Changed Marital Status
If you obtain an annulment that declares your marriage never existed, you are considered unmarried for this and any previous tax years. You must amend your tax returns for all the tax years not affected by the statute of limitations for filing a return (usually three years) to show this change in marital status.
If you got married during 2015 your filing status may have changed. You and your spouse will need to decide if you are going to file a joint return or separate returns. There are several tax consequences you should be aware of when making this decision. Generally it is most advantageous to file a joint return. The standard deduction for joint filers is $12,600 and for separate filers it is $6,300 ($0 if your spouse itemized deductions on their separate return). If one spouse itemizes their deductions then the other spouse must also itemize their deductions when they file separate returns. Additionally there are several tax benefits you cannot take if you elect married filing separately:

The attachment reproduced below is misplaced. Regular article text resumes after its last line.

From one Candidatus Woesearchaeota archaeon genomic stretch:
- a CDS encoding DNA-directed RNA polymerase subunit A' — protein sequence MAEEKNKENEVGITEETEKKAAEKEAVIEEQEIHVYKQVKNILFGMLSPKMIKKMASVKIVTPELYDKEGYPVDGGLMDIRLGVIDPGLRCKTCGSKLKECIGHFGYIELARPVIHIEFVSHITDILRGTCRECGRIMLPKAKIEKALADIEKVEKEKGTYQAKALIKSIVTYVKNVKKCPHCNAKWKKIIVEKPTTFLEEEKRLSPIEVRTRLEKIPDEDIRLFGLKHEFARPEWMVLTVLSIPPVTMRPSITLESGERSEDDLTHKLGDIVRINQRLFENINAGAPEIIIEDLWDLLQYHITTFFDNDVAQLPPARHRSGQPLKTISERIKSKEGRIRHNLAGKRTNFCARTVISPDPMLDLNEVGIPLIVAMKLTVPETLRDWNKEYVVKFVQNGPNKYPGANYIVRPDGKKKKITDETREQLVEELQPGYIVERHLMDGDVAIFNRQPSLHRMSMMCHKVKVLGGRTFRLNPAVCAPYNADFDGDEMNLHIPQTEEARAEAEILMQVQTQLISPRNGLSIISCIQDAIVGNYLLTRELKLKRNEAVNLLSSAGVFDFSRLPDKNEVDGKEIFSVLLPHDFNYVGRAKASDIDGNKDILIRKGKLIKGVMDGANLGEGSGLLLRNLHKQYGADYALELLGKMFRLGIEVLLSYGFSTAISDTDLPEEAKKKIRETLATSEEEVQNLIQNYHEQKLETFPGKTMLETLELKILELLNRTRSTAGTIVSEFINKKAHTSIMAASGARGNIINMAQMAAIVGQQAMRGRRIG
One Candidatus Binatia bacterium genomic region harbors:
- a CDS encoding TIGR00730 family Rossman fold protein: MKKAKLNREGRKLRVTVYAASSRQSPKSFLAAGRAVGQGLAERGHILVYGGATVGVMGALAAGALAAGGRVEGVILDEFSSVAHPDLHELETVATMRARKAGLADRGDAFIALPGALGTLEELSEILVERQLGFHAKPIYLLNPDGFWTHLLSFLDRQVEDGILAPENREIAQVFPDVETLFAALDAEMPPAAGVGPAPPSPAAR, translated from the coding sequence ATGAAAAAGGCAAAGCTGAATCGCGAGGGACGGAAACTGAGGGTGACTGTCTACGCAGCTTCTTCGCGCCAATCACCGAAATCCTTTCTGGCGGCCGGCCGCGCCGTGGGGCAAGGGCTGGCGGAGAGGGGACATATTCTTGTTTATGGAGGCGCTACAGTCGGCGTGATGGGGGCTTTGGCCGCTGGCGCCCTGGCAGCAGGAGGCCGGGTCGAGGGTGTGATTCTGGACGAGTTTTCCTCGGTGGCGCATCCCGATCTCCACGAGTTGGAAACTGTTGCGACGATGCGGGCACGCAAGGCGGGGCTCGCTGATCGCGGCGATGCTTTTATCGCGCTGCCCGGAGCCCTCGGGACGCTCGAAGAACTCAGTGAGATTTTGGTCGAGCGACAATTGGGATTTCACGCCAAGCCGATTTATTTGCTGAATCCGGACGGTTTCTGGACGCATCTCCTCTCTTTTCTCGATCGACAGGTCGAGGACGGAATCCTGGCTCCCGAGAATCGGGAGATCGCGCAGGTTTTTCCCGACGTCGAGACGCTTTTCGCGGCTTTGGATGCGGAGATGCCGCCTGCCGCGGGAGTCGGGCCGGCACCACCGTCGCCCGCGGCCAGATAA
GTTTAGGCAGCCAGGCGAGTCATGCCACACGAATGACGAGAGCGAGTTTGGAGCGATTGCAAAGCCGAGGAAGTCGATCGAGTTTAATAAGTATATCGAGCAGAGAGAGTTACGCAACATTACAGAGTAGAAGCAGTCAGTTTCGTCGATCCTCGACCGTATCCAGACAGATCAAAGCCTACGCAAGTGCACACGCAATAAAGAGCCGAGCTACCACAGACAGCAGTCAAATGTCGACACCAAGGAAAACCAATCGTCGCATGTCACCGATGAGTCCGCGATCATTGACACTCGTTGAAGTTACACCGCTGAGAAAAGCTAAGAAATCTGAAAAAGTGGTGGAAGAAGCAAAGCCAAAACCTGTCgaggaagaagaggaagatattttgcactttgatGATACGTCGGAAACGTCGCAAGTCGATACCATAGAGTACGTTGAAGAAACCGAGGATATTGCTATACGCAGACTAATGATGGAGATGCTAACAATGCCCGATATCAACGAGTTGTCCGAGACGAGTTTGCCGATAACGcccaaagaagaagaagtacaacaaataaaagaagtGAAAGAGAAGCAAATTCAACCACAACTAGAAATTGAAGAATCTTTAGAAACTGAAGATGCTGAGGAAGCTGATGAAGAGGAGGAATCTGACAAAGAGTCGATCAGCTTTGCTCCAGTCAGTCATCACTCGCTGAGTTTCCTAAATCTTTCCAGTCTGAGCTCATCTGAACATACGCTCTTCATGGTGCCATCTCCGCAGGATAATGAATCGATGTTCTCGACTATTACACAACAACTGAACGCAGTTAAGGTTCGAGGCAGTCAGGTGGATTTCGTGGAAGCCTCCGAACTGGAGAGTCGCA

- Student Loan Interest
- Tuition and Fees deduction
- Education Credits
- Earned Income Tax Credit
- Premium Tax Credit
- Advanced payment of the Premium Tax Credit
If you made payments to or for your spouse or former spouse under a divorce or separation instrument, you may be able to take the payments as a deduction if all of the following apply:
- You and your spouse or former spouse do not file a joint return with each other,
- You pay in cash (including checks or money orders),
- The decree of divorce or separate maintenance does not say that the payment is not alimony,
- If legally separated under a decree of divorce or separate maintenance, you and your former spouse are not members of the same household when you make the payment,
- You have no liability to make the payment (in cash or property) after the death of your spouse or former spouse; and
- Your payment is not treated as child support.